'The science could not be clearer.' Udall, Heinrich among climate bill's co-sponsors

Hannah Grover
Farmington Daily Times
The Kayenta Solar Project is pictured on July 6, 2017 in Kayenta, Arizona. The project is the first large-scale solar energy facility on the reservation and operated by the Navajo Tribal Utility Authority.

 FARMINGTON — The two senators representing New Mexico are among the 32 Democrats co-sponsoring a bill calling for net-zero greenhouse gas emissions by 2050.

The Clean Economy Act of 2020, which was introduced this week by Sen. Tom Carper of Delaware, calls on the U.S. Environmental Protection Agency to set goals that would lead to net-zero greenhouse gas emissions by 2050. It also directs the EPA to establish interim targets for emissions in 2025, 2030 and 2040.

In addition, the bill names several other federal agencies that will be required to implement policies aimed at reducing emissions.

A press release from Sen. Tom Udall’s office cited a United Nations Environment Programme report released in November. The report states that global emissions must be cut by 7.6% annually over the next decade to achieve the goals of the Paris Climate Accord.

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Sen. Tom Udall

“The science could not be clearer: human-caused climate change is an existential threat to our planet and our children’s future — and New Mexico is in the bull’s eye,” Udall said in the press release.

He is the ranking Democrat on the Senate Appropriations Subcommittee on the Interior, Environment and Related Agencies.

Udall highlighted his father’s efforts as a three-time Congressman and Secretary of the Interior. His father advocated for solar energy and played a key role in enacting environmental legislation including the Clear Air, Water Quality and Clean Water Restoration acts.

“Nearly 50 years ago, my father, Stewart Udall, sounded the alarm on human-caused environmental tragedies,” Udall continued. “Half a century later, we are running out of time to halt the greenhouse gas emissions and adapt to climate change. The consequences of inaction are staggering for our economy and the natural world, and building our green economy is critical to ensuring that the United States continues to lead the global economy for years to come. This legislation is also fundamental to protect communities in New Mexico that live on the front lines of climate change and pollution. Passing this legislation is not only the right action, it is a necessary action.”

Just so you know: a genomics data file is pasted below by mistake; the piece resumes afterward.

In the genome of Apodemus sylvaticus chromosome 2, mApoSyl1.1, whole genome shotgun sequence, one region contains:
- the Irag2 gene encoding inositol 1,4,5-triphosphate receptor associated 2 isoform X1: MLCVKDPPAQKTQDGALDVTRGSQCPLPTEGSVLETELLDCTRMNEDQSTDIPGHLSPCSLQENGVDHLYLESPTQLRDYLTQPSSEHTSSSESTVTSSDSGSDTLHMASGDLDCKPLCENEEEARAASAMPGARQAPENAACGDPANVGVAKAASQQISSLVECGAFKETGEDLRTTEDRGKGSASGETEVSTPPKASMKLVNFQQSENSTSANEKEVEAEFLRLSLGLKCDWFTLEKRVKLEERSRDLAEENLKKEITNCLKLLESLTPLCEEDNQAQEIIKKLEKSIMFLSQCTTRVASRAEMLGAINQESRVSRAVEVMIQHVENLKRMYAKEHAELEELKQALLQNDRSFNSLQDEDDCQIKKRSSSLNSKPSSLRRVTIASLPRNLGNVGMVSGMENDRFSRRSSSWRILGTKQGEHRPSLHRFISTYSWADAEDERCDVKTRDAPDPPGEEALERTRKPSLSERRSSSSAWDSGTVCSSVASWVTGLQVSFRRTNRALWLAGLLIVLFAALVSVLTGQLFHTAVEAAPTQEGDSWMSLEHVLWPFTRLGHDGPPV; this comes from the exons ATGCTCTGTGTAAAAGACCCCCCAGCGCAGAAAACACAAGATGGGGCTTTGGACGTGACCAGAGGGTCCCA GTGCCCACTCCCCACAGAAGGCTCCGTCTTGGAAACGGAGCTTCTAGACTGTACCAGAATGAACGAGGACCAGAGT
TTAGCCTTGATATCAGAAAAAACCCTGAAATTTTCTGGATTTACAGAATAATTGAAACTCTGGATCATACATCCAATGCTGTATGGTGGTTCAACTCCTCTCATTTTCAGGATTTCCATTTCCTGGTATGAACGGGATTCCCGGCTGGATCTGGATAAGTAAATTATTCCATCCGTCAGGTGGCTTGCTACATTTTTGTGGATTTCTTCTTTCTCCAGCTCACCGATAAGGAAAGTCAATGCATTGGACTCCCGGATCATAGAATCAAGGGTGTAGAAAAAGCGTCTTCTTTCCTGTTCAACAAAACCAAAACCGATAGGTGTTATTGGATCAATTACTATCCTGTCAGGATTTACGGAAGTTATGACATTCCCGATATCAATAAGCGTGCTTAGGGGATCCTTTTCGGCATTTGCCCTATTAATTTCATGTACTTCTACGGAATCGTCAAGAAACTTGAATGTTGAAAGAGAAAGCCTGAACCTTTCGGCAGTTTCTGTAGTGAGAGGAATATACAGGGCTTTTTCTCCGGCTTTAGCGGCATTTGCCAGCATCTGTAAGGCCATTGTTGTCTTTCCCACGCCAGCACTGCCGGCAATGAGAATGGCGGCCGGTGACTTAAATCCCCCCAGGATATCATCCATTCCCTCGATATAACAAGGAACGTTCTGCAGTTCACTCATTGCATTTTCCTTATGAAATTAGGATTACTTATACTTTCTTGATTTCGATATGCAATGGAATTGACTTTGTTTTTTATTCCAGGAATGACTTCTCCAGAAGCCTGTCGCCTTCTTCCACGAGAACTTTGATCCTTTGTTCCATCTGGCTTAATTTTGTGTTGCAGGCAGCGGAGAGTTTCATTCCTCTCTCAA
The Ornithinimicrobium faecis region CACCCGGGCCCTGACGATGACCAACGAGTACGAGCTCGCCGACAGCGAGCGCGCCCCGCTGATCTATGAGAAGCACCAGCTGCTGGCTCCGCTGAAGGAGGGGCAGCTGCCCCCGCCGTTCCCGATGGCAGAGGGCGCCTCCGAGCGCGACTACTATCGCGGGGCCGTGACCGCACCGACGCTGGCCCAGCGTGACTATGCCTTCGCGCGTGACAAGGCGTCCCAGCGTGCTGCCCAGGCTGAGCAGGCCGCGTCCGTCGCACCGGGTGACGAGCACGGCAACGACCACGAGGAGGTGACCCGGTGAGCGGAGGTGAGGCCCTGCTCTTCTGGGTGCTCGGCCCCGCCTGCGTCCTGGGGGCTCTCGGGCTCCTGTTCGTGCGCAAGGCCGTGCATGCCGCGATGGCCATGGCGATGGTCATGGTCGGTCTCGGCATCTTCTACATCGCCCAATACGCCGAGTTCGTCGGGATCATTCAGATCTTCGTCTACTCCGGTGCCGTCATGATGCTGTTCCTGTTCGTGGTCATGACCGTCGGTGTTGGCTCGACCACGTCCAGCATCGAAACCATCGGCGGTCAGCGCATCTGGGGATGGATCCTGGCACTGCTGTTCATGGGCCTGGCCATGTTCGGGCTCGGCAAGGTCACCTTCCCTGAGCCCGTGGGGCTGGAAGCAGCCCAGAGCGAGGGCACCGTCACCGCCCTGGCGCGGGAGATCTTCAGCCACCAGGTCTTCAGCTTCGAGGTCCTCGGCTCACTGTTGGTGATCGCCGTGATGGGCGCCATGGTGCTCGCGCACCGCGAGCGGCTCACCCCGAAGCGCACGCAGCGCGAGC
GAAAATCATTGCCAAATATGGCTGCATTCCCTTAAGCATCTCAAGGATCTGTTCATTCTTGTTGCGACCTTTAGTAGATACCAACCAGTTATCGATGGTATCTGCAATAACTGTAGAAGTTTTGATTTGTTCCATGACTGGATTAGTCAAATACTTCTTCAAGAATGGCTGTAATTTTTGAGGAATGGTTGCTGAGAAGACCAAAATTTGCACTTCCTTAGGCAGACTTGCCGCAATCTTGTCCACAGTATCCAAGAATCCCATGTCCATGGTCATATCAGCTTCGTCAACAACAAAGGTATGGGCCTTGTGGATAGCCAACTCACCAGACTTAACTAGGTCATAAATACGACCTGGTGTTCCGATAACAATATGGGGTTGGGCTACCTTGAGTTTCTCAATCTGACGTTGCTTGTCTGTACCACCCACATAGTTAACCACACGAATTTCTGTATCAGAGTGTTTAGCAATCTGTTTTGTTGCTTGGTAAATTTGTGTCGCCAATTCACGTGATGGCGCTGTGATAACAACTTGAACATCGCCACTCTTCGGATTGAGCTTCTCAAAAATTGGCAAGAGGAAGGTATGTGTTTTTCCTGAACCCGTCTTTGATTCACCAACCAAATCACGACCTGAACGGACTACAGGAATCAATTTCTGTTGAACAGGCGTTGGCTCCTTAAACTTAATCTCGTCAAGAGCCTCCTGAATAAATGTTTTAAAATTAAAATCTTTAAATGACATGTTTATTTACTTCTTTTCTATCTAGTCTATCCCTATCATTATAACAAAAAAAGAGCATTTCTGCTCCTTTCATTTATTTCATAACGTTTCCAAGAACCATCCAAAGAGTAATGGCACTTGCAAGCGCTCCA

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A Tesla charges at TownPlace Suites, Friday, June 21, 2019, in Farmington. Town Place Suites is one of two hotels  in the city with Tesla charging stations.

The legislation does not call for an elimination of fossil fuels, although it calls for deployment of low emission or no emission technologies in the electricity, transportation and building technology sectors.

The bill states that by 2050 the amount of anthropogenic emissions released into the atmosphere must be equal to or less than the amount of emissions sequestered.

This could involve using methane capture and destruction technologies or carbon capture technology, including direct air capture.

Sen. Martin Heinrich, D-NM, also stressed the importance of the legislation in the press release issued this week.

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U.S. Sen. Martin Heinrich

“The climate crisis often feels too great, too complex, and too difficult to fix,” he said. “But the truth is, we already have the creativity, workforce and technology to dramatically reduce carbon pollution. All we need is the political will to get it done.”

Heinrich said he is proud that New Mexico is leading the way in transitioning to clean energy, citing the Energy Transition Act’s mandate of 100-percent carbon-free power by 2045 for many electric utilities in the state.

“We need to set the same types of ambitious and achievable targets at the federal level,” Heinrich continued. “As we move toward more clean power generation and a carbon-free economy, we can create thousands of new high-paying careers all across the country.”

Hannah Grover covers government for The Daily Times. She can be reached at 505-564-4652 or via email at

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